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Sport, sex and gender

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Sex, gender and the Olympics - some of the issues:

  • According to The Women and Sport Commission, women did not compete in the first modern Olympics of 1896. They did however start to compete four years later.
  • Men have (to date) been excluded from participating in synchronised swimming. Historically, women have been excluded from boxing. 2012 will be the first Olympics in which women have been able to participate in this sport.
  • There have been a number of cases in which women athletes have been 'accused' of being men masquerading as women to gain advantage over other women competitors; there is no similar history in the Olympics of men being 'accused' of masquerading as women.
  • The IOC practiced 'gender verification' until 1999.
  • The 2004 IOC Stockholm committee agreed that post-operative transsexual athletes could compete in the Olympics, but only after sufficient hormone therapy.
  • In 2006 there was one woman on the IOC Executive Board. There were 14 men.

These points raise a number of questions about how issues of sex and gender have been considered by those involved in organising sporting megaevents. They are perhaps in themselves telling of how western society understands sex and gender, and perceives the differences between men, women and intersex people in ways which structure experiences of sport. International sporting events have made visible the limits to a system which recognises only two biological sexes and have helped fuel discussion about what we usually consider to be the 'natural' differences between male and female bodies.

Beyond the IOC and the sporting competitors, differences can be seen in the way men and women engage with the Olympics and with sport in general (think of viewing figures and of sports participation). Furthermore and women are employed in different capacities to work in supporting roles attached to sporting mega-events. The Olympics has created economies in which men and women have been exploited in different ways (think of the low-waged labourers working in construction, and the women who 'serve' them both legitimately and illegitimately). In considering the Olympics there is a great deal to be said about sex and gender.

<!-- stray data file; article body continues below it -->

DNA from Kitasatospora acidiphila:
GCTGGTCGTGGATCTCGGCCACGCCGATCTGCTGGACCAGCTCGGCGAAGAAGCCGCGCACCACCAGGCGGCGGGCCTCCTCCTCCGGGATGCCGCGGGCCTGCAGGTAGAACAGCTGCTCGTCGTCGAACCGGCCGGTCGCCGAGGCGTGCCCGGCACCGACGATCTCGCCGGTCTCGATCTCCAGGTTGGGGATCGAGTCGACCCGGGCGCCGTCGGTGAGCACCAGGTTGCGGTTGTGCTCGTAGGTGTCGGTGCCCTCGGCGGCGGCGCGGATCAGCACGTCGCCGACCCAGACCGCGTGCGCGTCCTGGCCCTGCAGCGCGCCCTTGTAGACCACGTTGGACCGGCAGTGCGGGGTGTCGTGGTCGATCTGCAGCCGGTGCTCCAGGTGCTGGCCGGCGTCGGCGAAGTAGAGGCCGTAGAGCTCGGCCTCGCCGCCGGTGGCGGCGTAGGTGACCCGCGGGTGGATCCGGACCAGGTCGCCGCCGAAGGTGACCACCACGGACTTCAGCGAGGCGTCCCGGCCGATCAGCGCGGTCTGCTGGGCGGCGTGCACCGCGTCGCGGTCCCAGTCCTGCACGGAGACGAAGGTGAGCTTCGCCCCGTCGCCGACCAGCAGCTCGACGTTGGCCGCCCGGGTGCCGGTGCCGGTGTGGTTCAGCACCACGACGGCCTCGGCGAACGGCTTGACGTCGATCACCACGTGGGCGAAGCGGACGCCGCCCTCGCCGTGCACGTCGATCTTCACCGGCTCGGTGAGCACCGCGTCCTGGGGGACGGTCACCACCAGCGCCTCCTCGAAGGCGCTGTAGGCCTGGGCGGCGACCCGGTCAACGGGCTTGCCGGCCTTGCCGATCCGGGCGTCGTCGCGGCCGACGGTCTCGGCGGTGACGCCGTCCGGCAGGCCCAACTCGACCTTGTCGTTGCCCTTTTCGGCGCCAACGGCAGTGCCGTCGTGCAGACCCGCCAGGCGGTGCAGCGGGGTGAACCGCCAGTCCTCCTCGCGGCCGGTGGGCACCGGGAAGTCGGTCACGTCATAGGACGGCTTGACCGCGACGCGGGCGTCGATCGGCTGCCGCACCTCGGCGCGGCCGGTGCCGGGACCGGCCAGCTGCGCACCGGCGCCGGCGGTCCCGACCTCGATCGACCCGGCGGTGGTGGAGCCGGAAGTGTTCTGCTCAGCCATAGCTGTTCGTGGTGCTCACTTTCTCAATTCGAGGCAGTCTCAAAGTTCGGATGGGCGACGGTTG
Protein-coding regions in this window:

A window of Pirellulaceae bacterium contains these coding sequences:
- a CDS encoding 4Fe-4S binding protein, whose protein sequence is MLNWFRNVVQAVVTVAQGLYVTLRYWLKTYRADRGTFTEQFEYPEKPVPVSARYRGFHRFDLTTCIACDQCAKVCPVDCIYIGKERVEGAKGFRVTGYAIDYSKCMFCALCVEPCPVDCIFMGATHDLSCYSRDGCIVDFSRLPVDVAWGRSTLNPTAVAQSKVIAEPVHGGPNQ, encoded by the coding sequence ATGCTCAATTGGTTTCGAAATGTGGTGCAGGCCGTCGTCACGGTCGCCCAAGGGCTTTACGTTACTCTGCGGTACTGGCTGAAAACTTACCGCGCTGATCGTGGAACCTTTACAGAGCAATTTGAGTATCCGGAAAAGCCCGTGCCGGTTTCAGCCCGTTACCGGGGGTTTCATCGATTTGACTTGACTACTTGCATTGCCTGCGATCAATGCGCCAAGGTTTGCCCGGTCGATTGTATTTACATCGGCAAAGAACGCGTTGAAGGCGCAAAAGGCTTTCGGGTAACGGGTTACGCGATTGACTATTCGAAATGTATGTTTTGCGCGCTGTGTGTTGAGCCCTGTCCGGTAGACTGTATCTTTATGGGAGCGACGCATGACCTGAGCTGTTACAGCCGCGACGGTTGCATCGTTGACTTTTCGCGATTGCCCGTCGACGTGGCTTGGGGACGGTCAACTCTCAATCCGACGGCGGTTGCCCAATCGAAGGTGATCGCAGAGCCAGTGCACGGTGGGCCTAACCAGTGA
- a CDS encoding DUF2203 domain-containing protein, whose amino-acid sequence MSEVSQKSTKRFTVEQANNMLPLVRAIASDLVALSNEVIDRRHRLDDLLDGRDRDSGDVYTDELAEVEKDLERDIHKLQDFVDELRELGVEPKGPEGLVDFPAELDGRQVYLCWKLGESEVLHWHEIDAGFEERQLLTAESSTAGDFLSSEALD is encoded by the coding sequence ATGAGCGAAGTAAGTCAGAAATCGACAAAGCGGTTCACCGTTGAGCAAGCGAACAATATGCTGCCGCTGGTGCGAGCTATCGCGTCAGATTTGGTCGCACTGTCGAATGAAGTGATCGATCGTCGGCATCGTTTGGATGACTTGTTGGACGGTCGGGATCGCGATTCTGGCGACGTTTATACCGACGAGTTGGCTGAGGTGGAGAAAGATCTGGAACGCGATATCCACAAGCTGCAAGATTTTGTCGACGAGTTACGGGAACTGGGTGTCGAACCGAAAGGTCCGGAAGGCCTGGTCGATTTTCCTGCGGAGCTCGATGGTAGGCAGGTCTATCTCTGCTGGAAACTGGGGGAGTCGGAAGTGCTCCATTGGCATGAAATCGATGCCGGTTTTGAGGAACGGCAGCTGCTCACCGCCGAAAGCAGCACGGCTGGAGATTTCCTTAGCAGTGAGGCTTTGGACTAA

This page is intended as a means of exploring these issues, and as a space which supports dialogue with others about these issues. We are collecting digital documents on this subject and welcome contributions from researchers working in this field.

We are delighted to host a new working-paper by Dr. Jean Williams which examines the history of British women Olympians. This paper, entitled 'Send her Victorious: A Historiography of British Women Olympians 1896 - 2012', draws on a range of material - including autobiographical sources - to explore the contribution of women athletes to the Games. Dr. Williams' paper can be downloaded as a PDF from the panel to the right of this page.

Getting started with the British Library's collections

Aitchison, Cara. & Scranton, Sheila. (eds.) Sport and gender identities: masculinities, femininities and sexualities
Routledge, 2007
London reference collections shelfmark: YC.2007.a.4908
DS shelfmark: m06/.42233

Blue, Adrianne. Faster, higher, further: women’s triumphs and disasters at the Olympics
Virago, 1988
London reference collection shelfmark: YK.1989.b.3607

Drinkwater, Barbara. (eds.) Women in Sport
Blackwell Science, 2000
DS shelfmark: m01/30750

McCay, Jim., Messner, Michael. A. & Sabo, Donald, J. (eds.) Masculinities, gender relationships and sport
Sage, 2000
London reference collection shelfmark: YC.2001.a.11911

Scraton, Sheila. & Flintoff, Anne. (eds.) Gender and Sport: a reader
Routledge, 2002
London reference collection shelfmark: YC.2002.a.2192 DS shelfmark: m02/11816

Shaw, Sally. The construction of gender in sports organisations
PhD Thesis, De Monfort University, 2001
London reference collection shelfmark: DX221109
Available as an electronic resource via EThOS